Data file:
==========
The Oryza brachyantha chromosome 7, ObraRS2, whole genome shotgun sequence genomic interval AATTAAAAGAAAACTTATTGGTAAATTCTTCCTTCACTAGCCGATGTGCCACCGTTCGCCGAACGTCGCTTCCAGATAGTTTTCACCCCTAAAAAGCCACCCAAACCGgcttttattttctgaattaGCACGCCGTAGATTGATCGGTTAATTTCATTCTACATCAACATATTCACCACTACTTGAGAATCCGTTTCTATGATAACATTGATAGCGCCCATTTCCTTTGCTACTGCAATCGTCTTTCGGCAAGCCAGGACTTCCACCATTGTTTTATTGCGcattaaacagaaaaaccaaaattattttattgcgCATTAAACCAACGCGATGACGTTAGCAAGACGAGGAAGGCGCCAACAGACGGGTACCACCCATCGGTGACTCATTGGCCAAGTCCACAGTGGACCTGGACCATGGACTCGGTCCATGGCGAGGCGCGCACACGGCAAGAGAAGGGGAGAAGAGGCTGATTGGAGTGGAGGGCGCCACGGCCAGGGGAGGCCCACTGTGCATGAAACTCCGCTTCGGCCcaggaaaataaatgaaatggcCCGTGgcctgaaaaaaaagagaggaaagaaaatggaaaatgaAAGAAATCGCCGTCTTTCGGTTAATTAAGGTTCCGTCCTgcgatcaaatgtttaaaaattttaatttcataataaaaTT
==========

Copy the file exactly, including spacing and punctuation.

The Oryza brachyantha chromosome 7, ObraRS2, whole genome shotgun sequence genomic interval AATTAAAAGAAAACTTATTGGTAAATTCTTCCTTCACTAGCCGATGTGCCACCGTTCGCCGAACGTCGCTTCCAGATAGTTTTCACCCCTAAAAAGCCACCCAAACCGgcttttattttctgaattaGCACGCCGTAGATTGATCGGTTAATTTCATTCTACATCAACATATTCACCACTACTTGAGAATCCGTTTCTATGATAACATTGATAGCGCCCATTTCCTTTGCTACTGCAATCGTCTTTCGGCAAGCCAGGACTTCCACCATTGTTTTATTGCGcattaaacagaaaaaccaaaattattttattgcgCATTAAACCAACGCGATGACGTTAGCAAGACGAGGAAGGCGCCAACAGACGGGTACCACCCATCGGTGACTCATTGGCCAAGTCCACAGTGGACCTGGACCATGGACTCGGTCCATGGCGAGGCGCGCACACGGCAAGAGAAGGGGAGAAGAGGCTGATTGGAGTGGAGGGCGCCACGGCCAGGGGAGGCCCACTGTGCATGAAACTCCGCTTCGGCCcaggaaaataaatgaaatggcCCGTGgcctgaaaaaaaagagaggaaagaaaatggaaaatgaAAGAAATCGCCGTCTTTCGGTTAATTAAGGTTCCGTCCTgcgatcaaatgtttaaaaattttaatttcataataaaaTT